The speed of the Champion is equal to her other accomplishments, she being found to be the quickest boat on the route. She has been built by Mr. Cantin, at the Canal Basin, in the course of the last eight or nine months for Messrs. Macpherson, Crane & Co., under the supervision of Mr. D. McPherson himself, the Joiner work having been executed by Mr. Shearer.

By an interruption from a jam of boats in the Lachine Canal, one of which, we understand, had grounded in the high wind, the Highlander was prevented from leaving for Hamilton, the first of the line, as advertised. The Highlander, possibly had an idea, that such an honor was due to the Champion of the fleet; and the Champion accordingly will lead the van, this afternoon at 1 o'clock, under the command of Capt. Marshall, an old servant of the Proprietors, and one whose experience is second to none on the river. We wish him good luck."

With respect to the Champion's speed, I timed her when she left Brockville, and with a strong head breeze, she reached Gananoque within two hours and thirty-five minutes, a distance variously estimated from 35 to 40 miles. She is detained wooding at Gananoque while I write, but Capt. Marshall assures me, the Champion has done the distance hence to Kingston, eighteen miles, in one hour fifteen minutes, and will do it in less time, when her engine gets used to its work. The running time from Brockville to Kingston will be three hours and fifty minutes, or allowing for ordinary detention at Gananoque, say four hours. This is good going for a vessel like the Champion, constructed for lake, river and canal navigation. She has some motion when going quick, as all fast steamers have, but she does not roll, as some envious persons have asserted, and in every respect she seems to be a strong and sea worthy vessel. May she prove prosperous!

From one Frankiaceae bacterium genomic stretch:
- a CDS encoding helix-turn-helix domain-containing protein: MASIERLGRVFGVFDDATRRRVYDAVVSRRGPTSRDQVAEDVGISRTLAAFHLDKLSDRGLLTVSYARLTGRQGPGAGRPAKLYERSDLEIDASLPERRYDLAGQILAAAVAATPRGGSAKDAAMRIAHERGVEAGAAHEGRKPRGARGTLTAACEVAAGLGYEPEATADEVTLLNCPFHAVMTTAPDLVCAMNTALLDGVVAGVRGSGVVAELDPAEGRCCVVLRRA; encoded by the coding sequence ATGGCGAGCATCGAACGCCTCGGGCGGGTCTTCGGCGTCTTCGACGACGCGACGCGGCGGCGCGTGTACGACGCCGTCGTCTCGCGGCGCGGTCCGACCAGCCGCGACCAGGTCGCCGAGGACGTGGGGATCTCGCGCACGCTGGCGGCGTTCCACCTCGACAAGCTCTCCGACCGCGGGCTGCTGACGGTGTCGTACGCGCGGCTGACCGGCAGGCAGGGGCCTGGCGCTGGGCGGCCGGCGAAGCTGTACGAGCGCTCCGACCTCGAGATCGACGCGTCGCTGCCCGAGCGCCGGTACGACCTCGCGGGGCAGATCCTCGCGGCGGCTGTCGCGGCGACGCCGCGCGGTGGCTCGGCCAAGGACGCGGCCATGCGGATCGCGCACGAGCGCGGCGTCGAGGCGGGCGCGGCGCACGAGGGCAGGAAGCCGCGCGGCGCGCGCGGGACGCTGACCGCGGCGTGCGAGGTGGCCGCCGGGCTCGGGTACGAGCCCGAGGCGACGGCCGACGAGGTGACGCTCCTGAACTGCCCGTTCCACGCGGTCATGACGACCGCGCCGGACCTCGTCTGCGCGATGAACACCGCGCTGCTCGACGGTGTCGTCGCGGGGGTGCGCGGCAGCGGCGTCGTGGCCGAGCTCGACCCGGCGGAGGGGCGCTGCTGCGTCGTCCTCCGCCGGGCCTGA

30th - Schr. Mayflower, Wellington, 951 kegs powder, E. Hooker.

Schr. Lady Bagot, Chatham, 8000 standard staves, Calvin & Cook.

Schr. Peru, Sodus, 281 bush. apples, 1 bbl. pears, C.C. Wood.

Str. Bay State, Oswego, mixed cargo.


30th - Str. Ontario, Oswego, 59 bags oats.

Schr. Wm. Penn, Detroit, 350 bars railroad iron.

Str. Bay State, Ogdensburgh, passengers and baggage.

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Sept. 1, 1851
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Rick Neilson
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Public domain: Copyright has expired according to the applicable Canadian or American laws. No restrictions on use.
Maritime History of the Great Lakes
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Daily British Whig (Kingston, ON), Sept. 1, 1851